The car made it and so did we.  My nerves were tingling rather but K manoeuvred like a pro and kept face like a male must.
I'm not going back there again.  He can take a friend if there's a next time.





The cousin decants the wine from his huge 200 litre barrels into our 50 and 60 litre containers.


The boot of the car was half filled with containers and they were tied together very securely.  I expected it to glug glug glug the whole way home but the wine hardly moved.  K's excellent, cough, cough, driving.  There was no wine smell to intoxicate the driver either.


His own wine he keeps in a wooden oak barrel.  We were given a 5 litre container of this as a present.  Thank goodness we weren't ask to taste any.  I would have got out and walked down rather than negotiate that road with a few glasses under the belt.






When we got home the family turned out to help carry the wine inside and decant it into our two bigger barrels





The boys pour the wine into the clean plastic 200 litre barrels in K's unusually clean shed.  Amazing what a few litres of free wine will drive a man to do.  All the rubbish that was in that shed though is now outside on the back terrace.  That still has yet to be cleared and cleaned.


Playtime begins.
We broached that 5 litres of the cousins own wine, matured in the oak barrel.  It was darn good.  A dark red with a taste of the local grape, different from those around here.  The boys preferred their local-own-brand wine so this 5 litres is all mine.  Was all mine.  The level has gone down considerably.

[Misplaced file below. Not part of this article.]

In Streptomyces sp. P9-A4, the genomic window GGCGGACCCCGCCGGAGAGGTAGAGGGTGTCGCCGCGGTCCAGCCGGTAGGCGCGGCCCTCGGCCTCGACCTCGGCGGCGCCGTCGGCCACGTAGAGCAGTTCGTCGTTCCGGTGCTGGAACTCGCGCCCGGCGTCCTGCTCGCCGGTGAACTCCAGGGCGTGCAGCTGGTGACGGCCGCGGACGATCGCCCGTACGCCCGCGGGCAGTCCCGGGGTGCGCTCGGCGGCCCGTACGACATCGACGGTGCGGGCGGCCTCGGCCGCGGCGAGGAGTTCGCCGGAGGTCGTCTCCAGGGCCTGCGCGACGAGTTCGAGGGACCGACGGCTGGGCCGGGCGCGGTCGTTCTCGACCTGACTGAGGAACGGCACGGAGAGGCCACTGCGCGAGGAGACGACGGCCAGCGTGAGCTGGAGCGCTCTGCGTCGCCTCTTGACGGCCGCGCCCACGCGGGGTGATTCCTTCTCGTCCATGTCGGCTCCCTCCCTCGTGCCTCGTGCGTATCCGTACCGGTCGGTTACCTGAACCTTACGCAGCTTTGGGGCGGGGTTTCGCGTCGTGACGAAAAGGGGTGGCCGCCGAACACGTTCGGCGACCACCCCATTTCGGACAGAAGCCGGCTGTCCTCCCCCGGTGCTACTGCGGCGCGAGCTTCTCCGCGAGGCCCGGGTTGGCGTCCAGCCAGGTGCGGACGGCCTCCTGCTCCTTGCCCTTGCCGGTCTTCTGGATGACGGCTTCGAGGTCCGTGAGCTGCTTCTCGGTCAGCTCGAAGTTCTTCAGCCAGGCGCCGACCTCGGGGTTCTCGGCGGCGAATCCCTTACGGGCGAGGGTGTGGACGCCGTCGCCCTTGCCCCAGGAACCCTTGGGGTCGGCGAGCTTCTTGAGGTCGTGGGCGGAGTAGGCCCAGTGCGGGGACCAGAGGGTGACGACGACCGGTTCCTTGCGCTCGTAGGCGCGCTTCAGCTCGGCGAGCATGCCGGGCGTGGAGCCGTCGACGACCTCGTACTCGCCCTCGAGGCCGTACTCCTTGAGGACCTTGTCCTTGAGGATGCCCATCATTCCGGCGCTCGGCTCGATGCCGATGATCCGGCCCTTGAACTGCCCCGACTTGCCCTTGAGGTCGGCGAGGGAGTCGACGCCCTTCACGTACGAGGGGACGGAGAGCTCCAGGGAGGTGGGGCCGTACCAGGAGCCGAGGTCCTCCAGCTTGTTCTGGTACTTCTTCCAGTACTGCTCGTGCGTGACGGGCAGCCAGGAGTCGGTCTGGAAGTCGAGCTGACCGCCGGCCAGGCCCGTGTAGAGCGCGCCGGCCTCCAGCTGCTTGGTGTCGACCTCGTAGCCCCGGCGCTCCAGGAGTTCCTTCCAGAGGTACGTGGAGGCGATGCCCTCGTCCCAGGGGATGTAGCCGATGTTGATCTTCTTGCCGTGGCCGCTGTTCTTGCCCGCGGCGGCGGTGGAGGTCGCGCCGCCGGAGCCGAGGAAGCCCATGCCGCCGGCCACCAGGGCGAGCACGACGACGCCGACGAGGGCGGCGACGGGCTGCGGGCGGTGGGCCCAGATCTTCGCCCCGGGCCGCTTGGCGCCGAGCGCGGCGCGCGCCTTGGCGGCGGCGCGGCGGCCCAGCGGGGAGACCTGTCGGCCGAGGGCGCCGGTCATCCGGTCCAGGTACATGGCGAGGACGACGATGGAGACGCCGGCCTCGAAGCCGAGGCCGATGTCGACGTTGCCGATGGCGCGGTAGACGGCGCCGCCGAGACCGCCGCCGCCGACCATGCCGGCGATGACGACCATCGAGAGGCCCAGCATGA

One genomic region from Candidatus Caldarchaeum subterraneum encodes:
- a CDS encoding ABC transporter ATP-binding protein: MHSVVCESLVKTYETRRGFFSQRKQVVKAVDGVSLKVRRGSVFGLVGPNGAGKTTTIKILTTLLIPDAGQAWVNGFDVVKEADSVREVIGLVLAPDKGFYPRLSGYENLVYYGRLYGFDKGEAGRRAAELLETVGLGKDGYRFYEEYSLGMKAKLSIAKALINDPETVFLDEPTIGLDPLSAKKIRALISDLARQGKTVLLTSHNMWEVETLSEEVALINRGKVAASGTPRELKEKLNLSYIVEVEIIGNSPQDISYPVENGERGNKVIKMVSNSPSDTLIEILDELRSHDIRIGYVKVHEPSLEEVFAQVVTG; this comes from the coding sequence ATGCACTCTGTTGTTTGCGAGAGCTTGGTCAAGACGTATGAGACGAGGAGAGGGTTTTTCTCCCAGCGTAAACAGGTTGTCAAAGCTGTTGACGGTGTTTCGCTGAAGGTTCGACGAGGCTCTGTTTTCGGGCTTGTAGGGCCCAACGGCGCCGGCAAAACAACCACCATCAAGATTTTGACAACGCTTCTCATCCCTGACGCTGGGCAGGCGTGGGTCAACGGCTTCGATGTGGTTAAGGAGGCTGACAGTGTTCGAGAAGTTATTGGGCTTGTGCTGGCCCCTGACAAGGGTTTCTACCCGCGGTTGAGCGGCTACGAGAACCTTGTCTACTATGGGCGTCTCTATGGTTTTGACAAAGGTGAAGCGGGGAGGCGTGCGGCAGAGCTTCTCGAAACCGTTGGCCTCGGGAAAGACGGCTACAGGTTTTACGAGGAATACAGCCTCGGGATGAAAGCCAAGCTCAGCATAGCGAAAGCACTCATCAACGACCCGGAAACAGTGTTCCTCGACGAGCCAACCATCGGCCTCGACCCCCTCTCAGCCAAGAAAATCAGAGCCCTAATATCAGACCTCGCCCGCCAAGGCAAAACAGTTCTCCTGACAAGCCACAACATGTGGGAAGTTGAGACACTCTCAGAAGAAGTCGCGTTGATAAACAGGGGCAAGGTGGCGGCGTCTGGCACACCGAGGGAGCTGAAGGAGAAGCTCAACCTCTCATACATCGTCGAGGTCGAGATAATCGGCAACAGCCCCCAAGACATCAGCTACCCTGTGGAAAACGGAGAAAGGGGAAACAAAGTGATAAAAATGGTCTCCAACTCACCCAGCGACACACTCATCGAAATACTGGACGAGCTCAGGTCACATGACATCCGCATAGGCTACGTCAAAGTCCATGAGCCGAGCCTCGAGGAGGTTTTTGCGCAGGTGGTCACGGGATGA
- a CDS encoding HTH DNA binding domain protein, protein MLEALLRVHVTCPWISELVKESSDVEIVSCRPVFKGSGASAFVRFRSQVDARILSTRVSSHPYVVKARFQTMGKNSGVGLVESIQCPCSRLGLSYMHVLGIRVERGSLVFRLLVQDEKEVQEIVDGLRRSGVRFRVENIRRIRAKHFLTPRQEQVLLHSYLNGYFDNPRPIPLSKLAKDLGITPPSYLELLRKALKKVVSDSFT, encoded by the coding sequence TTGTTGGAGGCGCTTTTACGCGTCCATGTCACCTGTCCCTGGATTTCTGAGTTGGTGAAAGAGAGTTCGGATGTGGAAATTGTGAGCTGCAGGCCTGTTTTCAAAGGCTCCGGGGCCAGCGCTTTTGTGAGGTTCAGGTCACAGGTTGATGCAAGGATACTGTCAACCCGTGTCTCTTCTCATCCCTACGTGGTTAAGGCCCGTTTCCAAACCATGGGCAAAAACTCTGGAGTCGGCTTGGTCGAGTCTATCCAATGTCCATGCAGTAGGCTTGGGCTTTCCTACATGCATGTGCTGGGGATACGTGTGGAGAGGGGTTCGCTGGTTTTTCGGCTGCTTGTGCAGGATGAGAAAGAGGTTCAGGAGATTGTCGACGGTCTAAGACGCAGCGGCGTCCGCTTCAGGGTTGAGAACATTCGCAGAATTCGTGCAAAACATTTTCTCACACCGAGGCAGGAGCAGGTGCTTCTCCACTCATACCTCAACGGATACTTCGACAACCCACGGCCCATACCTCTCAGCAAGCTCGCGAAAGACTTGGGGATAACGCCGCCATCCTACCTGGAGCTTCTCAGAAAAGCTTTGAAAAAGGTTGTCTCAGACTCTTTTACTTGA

We will have our first tasting of this year's vintage on 3rd December. A most important day. My birthday. I've bought a few bottles of sauv blanc in case it's still a bit young.

Kala Krasia
As they say here
Good Wine-s






18 comments:

  1. Gosh, what an adventure. Good job the wine turned out to be worth it.

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    1. It's a bit stronger than usual. I hope they'll be careful with their consumption. That's a laugh !

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  2. Oh those darned exit tolls that don't take cards! We got stuck behind a commercial van at one where the driver had no change. Fortunately we had a few €2coins (they don't give change either) and ended up paying €4 for a €1.20 toll (bloke in front and us). Huge queue behind by that stage. Those steep village streets are scary - you have all my sympathy and admiration for surviving thst trip. Enjoy your birthday wine.

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    1. At least they should have a warning sign up. It's the first time we've come across it here, or at least where there's no alternative.